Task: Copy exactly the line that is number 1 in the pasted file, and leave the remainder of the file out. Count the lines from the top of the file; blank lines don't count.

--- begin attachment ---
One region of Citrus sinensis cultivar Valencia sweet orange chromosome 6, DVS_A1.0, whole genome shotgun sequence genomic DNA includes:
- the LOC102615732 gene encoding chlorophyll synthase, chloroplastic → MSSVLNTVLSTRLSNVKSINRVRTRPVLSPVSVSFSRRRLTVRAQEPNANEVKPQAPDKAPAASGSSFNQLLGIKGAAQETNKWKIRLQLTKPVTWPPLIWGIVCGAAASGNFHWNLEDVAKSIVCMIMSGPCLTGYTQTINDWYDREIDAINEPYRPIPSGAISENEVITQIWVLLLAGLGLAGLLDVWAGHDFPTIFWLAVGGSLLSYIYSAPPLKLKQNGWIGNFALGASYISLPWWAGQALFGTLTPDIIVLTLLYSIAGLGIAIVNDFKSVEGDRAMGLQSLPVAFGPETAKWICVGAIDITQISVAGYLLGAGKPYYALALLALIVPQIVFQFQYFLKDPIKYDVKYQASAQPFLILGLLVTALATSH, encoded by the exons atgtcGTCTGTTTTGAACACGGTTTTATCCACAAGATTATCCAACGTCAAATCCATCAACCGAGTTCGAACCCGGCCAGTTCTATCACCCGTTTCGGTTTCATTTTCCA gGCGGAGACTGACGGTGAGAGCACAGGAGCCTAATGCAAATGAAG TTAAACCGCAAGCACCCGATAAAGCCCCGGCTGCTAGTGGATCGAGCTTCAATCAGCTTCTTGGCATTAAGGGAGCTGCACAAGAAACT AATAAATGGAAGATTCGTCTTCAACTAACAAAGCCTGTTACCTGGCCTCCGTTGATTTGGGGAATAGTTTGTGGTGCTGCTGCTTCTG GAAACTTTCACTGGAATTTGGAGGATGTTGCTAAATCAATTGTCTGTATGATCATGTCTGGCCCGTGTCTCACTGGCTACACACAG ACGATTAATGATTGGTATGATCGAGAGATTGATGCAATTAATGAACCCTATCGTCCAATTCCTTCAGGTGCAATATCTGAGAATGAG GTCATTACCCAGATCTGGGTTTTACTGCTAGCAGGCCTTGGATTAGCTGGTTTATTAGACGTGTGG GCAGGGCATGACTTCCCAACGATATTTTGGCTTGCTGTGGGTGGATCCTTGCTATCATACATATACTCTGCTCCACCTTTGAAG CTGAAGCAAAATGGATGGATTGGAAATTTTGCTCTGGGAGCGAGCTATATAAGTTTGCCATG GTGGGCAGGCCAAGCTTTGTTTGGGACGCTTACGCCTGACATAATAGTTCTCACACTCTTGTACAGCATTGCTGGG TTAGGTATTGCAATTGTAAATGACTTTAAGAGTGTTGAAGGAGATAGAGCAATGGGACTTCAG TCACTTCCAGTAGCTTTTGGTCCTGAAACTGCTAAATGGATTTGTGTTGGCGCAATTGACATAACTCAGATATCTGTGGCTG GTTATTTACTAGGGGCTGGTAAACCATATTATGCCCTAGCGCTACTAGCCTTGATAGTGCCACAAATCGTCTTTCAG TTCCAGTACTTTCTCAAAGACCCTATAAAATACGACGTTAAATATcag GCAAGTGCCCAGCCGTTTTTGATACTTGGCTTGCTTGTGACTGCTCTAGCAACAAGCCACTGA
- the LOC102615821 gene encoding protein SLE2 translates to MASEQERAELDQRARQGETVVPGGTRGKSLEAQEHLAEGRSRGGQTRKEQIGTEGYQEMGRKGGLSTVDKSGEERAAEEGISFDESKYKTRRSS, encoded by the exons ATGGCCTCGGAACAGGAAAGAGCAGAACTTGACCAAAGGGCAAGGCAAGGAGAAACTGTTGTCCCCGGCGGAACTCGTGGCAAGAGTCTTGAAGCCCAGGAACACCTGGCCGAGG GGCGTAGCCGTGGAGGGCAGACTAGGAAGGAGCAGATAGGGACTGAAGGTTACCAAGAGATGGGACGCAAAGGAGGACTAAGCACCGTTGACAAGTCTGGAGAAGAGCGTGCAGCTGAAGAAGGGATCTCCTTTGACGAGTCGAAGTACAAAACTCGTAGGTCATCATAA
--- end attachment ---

One region of Citrus sinensis cultivar Valencia sweet orange chromosome 6, DVS_A1.0, whole genome shotgun sequence genomic DNA includes: